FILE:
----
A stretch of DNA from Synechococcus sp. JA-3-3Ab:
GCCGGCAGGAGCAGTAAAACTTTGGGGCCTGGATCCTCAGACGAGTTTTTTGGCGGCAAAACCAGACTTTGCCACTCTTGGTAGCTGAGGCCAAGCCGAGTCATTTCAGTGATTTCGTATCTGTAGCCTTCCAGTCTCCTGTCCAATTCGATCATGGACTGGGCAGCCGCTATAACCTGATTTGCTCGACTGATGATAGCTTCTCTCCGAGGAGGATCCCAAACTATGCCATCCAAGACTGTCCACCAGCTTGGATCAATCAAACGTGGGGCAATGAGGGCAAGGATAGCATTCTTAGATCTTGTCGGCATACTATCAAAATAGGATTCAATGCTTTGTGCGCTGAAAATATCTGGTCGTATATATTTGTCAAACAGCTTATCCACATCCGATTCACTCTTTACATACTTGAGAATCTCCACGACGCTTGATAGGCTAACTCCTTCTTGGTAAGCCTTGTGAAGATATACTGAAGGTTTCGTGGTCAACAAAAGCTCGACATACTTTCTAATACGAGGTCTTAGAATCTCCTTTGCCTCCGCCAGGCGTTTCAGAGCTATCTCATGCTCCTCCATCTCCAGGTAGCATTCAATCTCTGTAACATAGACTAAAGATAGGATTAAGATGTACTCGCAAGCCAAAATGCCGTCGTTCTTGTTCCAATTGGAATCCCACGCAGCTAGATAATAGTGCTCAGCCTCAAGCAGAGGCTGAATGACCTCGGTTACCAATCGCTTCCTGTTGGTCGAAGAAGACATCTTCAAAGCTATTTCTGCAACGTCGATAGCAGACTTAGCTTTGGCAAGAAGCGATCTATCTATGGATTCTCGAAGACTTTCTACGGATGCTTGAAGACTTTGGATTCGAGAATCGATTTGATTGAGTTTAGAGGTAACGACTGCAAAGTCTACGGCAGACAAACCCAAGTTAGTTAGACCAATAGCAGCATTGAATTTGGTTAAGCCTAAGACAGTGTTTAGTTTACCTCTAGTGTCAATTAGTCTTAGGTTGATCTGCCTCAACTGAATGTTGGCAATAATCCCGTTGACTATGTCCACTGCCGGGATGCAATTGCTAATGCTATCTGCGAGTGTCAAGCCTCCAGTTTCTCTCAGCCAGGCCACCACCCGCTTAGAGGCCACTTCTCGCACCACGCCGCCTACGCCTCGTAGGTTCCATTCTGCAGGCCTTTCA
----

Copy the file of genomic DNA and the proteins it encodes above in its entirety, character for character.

A stretch of DNA from Synechococcus sp. JA-3-3Ab:
GCCGGCAGGAGCAGTAAAACTTTGGGGCCTGGATCCTCAGACGAGTTTTTTGGCGGCAAAACCAGACTTTGCCACTCTTGGTAGCTGAGGCCAAGCCGAGTCATTTCAGTGATTTCGTATCTGTAGCCTTCCAGTCTCCTGTCCAATTCGATCATGGACTGGGCAGCCGCTATAACCTGATTTGCTCGACTGATGATAGCTTCTCTCCGAGGAGGATCCCAAACTATGCCATCCAAGACTGTCCACCAGCTTGGATCAATCAAACGTGGGGCAATGAGGGCAAGGATAGCATTCTTAGATCTTGTCGGCATACTATCAAAATAGGATTCAATGCTTTGTGCGCTGAAAATATCTGGTCGTATATATTTGTCAAACAGCTTATCCACATCCGATTCACTCTTTACATACTTGAGAATCTCCACGACGCTTGATAGGCTAACTCCTTCTTGGTAAGCCTTGTGAAGATATACTGAAGGTTTCGTGGTCAACAAAAGCTCGACATACTTTCTAATACGAGGTCTTAGAATCTCCTTTGCCTCCGCCAGGCGTTTCAGAGCTATCTCATGCTCCTCCATCTCCAGGTAGCATTCAATCTCTGTAACATAGACTAAAGATAGGATTAAGATGTACTCGCAAGCCAAAATGCCGTCGTTCTTGTTCCAATTGGAATCCCACGCAGCTAGATAATAGTGCTCAGCCTCAAGCAGAGGCTGAATGACCTCGGTTACCAATCGCTTCCTGTTGGTCGAAGAAGACATCTTCAAAGCTATTTCTGCAACGTCGATAGCAGACTTAGCTTTGGCAAGAAGCGATCTATCTATGGATTCTCGAAGACTTTCTACGGATGCTTGAAGACTTTGGATTCGAGAATCGATTTGATTGAGTTTAGAGGTAACGACTGCAAAGTCTACGGCAGACAAACCCAAGTTAGTTAGACCAATAGCAGCATTGAATTTGGTTAAGCCTAAGACAGTGTTTAGTTTACCTCTAGTGTCAATTAGTCTTAGGTTGATCTGCCTCAACTGAATGTTGGCAATAATCCCGTTGACTATGTCCACTGCCGGGATGCAATTGCTAATGCTATCTGCGAGTGTCAAGCCTCCAGTTTCTCTCAGCCAGGCCACCACCCGCTTAGAGGCCACTTCTCGCACCACGCCGCCTACGCCTCGTAGGTTCCATTCTGCAGGCCTTTCA